The next morning we awoke to bright blue skies. After some coffee and some dehydrated breakfast we readied our packs for the day’s tour on Tam Rim. Before heading out, we took advantage of both the established pit toilet to unload and the natural spring to fill up our water bottles – both of which are quite a luxury when snow camping. Being a fairly popular ski tour destination, we were able to use the well-established skin track which made it very easy to get to our first drop-in zone at the top of Lower Playground. Although the most recent avalanche forecast and observations suggested that the conditions should be fairly stable, we decided to dig a small pit and do some surface level tests just to confirm. What we found was a unconsolidated storm snow that didn’t produce any slab fracture characteristics, indicating that the only real problem we’d be dealing with was loose dry sluffs – everyone’s favorite problem! Happy with both the stability results and the champagne powder conditions, we transitioned over for the first run of the day.
|Starting up the skin track bright and early|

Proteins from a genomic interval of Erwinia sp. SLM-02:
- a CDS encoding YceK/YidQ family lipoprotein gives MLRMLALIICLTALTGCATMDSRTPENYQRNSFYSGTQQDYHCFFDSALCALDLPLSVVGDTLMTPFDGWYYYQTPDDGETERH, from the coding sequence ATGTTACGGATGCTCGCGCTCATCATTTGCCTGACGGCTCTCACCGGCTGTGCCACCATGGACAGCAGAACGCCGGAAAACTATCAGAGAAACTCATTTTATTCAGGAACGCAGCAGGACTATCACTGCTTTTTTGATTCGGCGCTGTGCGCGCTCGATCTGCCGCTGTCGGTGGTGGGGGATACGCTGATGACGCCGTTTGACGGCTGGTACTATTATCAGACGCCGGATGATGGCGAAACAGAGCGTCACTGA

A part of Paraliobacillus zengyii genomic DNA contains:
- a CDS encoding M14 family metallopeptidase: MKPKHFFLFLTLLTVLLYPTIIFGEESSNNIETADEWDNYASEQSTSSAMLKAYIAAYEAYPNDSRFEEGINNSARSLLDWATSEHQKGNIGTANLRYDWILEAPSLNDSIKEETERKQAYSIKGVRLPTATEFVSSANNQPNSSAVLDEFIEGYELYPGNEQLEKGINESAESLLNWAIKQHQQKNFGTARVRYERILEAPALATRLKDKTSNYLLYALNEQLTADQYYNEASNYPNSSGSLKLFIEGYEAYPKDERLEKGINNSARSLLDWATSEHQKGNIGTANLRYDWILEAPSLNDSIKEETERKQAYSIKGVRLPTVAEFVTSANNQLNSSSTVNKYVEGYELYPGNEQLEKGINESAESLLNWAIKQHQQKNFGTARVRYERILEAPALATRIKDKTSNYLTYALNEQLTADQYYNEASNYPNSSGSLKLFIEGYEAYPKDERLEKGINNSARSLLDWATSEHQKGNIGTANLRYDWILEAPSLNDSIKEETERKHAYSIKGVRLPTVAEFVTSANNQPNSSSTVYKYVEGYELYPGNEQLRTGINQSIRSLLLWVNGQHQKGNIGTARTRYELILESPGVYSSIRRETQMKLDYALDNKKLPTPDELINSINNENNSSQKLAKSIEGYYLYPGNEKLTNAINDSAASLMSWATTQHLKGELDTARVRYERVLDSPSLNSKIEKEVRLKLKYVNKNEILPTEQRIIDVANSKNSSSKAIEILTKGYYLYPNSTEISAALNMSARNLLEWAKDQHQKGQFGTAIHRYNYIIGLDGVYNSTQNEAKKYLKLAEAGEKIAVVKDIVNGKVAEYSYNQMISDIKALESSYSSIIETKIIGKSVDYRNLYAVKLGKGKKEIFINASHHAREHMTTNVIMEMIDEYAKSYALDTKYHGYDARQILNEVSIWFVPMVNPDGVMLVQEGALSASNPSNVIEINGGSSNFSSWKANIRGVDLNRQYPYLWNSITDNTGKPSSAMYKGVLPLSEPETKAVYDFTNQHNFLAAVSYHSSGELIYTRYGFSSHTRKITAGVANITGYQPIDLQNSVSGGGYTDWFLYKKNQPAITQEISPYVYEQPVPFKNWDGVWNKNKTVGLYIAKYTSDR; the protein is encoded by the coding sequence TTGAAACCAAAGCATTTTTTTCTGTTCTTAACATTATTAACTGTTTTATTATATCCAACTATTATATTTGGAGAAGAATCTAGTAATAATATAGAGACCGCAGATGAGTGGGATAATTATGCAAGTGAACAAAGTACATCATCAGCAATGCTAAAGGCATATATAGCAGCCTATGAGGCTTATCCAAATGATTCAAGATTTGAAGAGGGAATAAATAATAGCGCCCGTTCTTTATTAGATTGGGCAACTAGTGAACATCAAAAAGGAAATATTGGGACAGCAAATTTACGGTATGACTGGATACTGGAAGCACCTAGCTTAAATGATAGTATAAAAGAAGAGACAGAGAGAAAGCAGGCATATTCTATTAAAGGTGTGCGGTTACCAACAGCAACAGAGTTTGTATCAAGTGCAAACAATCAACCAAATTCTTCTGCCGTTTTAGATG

|Beautiful day for a tour!|
|Looking into our first objective of the day|
Andrew elected to go first while I took some photos from the top. As discussed, he put in a quick ski cut, which triggered a nice sized sluff and confirmation of our test results. After the cut he turned his tips downhill and ripped a sweet series of turns all the way to the bottom of the small bowl, where he awaited my arrival. I quickly packed up my camera and prepared for my line, excited to get my first bite of the tasty looking snow. As a veteran snowboarder and being new to this whole skiing thing I dropped in using a more mellow line choice, just to the east. On a face that I would have put in a few turns on the way down on my snowboard, it was now much more challenging on skis, and I found myself taking a more conservative approach, cutting a line that was more perpendicular to the slope between linked turns. Even so, I was having a great time and the snow conditions made my turns feel relatively effortless.